Bob Donnan/USA Today Sports

NFL Combine breakdown: Running backs

With the Cardinals needing to find a suitable backup for star David Johnson, Arizona may target a running back in the middle to late rounds of the NFL Draft.

How many free agent running backs are looking at Arizona as a premier destination this offseason?

Based on the performance of Cardinals' running back David Johnson in 2016, and the organization's over-reliance on Johnson throughout the regular season, it's unlikely many starter-caliber players view Arizona as an attractive option.

Nevertheless, with uncertainty surrounding veteran free agent Chris Johnson's potential return and underwhelming play from former Cardinals' draft pick Andre Ellington, Arizona needs to find David Johnson a quality backup.

The best option for the Cardinals may be pursuing a player in the NFL Draft, which has a particularly deep class of backs this year and could offer the franchise an opportunity to wait until the middle or late rounds to find a difference-maker for the backfield.

With Arizona's roster structure and team needs in mind, CardinalsSource highlighted four running backs whose NFL Combine performances suggest they have what it takes to back up David Johnson. 

James Conner

40-yard dash: 4.65

Bench press: 20 reps

Vertical jump: 29 inches

Broad jump: 113.0 inches

Analysis: Entering the NFL Combine, general manager Steve Keim said the Cardinals' goal this offseason was to find a complementary back to Johnson who possessed all the same skills and abilities. Sorry, Steve, but that's not happening. What the Cardinals can search for, though, are players with similar abilities and Conner has the size at 6-foot-1 and 233 pounds to rival Johnson. Though Conner isn't nearly as fast, running a 40-yard dash time 0.15 seconds slower than Johnson's two years ago, he has the bulk to play on an every down basis and is comfortable rolling out of the backfield into routes. What Conner's Combine performance lacked was explosiveness, as he graded low in the vertical jump and broad jump, so that means he may be on the board in the fifth, sixth or even seventh round if the Cardinals are still out for a back.

Samaje Perine

40-yard dash: 4.65 seconds

Bench press: 30 reps

Vertical jump: 33.0 inches

Broad jump: 116 inches

3-cone drill: 7.26 seconds

20-yard shuttle: 4.37 seconds

60-yard shuttle: 11.71 seconds

Analysis: Of all the backs CardinalsSource covers in this piece, Perine will probably be the first one off the board, as he's expected to go somewhere between the second and fourth rounds. In terms of size, Perine compares favorably to Johnson, as Perine is a bit shorter but also a bit bulkier and has proven at the college level he can handle an extended workload. Perine impressed on the bench press with 30 repetitions, and was one of the only running backs at the Combine to go through every drill. Though his 3-cone drill and 20-yard shuttle didn't stack up with the top running backs in this year's draft class, his vertical jump and broad jump were almost right on par with Johnson's, which suggests Perine has a great deal of explosiveness. Whether Arizona would want to use a pick in the third or even the fourth round on a running back is up in the air, but Perine could make a convincing case.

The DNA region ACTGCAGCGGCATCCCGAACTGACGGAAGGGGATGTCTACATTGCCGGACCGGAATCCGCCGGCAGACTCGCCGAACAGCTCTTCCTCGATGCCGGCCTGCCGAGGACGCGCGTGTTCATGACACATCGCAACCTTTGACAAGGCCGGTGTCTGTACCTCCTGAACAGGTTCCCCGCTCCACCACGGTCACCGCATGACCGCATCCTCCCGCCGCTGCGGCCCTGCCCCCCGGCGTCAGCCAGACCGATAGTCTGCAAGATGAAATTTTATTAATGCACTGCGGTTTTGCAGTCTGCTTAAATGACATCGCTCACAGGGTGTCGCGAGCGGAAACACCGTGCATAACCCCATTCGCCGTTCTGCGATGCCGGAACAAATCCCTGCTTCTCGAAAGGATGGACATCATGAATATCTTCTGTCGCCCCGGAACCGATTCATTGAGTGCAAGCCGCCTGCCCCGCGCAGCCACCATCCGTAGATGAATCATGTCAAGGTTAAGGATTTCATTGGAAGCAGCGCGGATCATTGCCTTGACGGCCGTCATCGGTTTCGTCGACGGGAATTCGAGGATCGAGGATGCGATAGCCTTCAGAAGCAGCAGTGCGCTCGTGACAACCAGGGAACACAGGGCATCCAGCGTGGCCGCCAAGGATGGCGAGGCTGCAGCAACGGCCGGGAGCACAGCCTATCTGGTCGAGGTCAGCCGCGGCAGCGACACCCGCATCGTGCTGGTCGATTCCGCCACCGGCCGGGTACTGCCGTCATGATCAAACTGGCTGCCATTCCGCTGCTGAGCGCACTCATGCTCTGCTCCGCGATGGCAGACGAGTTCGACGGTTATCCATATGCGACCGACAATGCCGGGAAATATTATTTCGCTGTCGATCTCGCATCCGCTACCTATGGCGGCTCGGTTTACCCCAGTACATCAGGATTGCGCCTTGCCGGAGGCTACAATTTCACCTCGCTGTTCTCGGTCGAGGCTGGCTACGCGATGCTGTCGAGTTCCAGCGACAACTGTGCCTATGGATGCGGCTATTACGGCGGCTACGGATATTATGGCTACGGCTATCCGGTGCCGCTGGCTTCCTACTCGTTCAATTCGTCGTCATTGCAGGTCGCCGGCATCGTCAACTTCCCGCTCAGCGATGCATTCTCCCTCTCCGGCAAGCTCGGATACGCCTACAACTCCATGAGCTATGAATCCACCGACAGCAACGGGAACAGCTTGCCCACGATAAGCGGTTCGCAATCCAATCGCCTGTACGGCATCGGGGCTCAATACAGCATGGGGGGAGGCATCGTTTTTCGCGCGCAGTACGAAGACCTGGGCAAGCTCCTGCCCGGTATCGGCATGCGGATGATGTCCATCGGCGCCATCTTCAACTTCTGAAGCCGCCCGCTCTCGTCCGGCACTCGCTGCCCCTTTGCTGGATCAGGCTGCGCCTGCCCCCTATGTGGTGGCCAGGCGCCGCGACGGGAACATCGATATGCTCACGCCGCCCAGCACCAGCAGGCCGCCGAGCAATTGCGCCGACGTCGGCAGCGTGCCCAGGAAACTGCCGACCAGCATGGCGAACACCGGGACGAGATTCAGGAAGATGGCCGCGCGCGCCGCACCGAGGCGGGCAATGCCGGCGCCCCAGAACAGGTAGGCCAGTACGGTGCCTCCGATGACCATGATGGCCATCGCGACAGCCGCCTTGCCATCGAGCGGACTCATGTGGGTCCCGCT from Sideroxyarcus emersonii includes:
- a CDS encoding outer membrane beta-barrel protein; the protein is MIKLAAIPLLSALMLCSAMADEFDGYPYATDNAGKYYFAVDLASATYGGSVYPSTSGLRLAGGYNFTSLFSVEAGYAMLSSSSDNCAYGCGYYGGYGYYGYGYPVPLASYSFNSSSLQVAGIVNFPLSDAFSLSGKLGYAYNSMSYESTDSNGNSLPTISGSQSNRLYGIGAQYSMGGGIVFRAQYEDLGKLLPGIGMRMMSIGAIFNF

Donnel Pumphrey

40-yard dash: 4.48

Bench press: Five reps

Vertical jump: 33.5 inches

Broad jump: 117.0 inches

Analysis: Physically, there aren't many similarities between Johnson and Pumphrey, who is much more in the Ellington mold of smaller scat backs who can run between the tackles a few times a game when called upon. However, Pumphrey does have production on his side, as he blew away Marshall Faulk's records at San Diego State en route to becoming one of the top statistical backs in FBS history. While Pumphrey probably doesn't have the size to ever become a full-service NFL back, he can complement Johnson and he should be on the board late in the draft when the Cardinals will presumably look for a second or third option in the backfield. Pumphrey lacks strength, but he does have powerful legs for his size that were on display with his vertical jump and broad jump measurements.

DeVeon Smith

40-yard dash: N/A

Bench press: 22 reps

Broad jump: 108.0 inches

3-cone drill: 7.30 seconds

20-yard shuttle: 4.56 seconds

60-yard shuttle: 11.75 seconds

Analysis: The Cardinals love speed, and they treasure explosiveness, so on the surface, Smith isn't exactly the type of back the Cardinals are looking for. Smith is a productive player who brings great vision and determination to the table, but he's not a game-breaker who is going to outrun anyone in the open field. Because of that, though, Smith should be available in the mid to late rounds, and he does have size that's reminiscent of Johnson and a rugged running style that could benefit the Cardinals in short yardage situations. At Michigan, Smith became used to playing power football, and his competitive mindset could make him a valued presence on special teams units. If the Cardinals haven't taken a running back by the sixth or seventh round, Keim will probably take a flier on a small school player, but if he goes the Power 5 conference route, Smith may be his man. 


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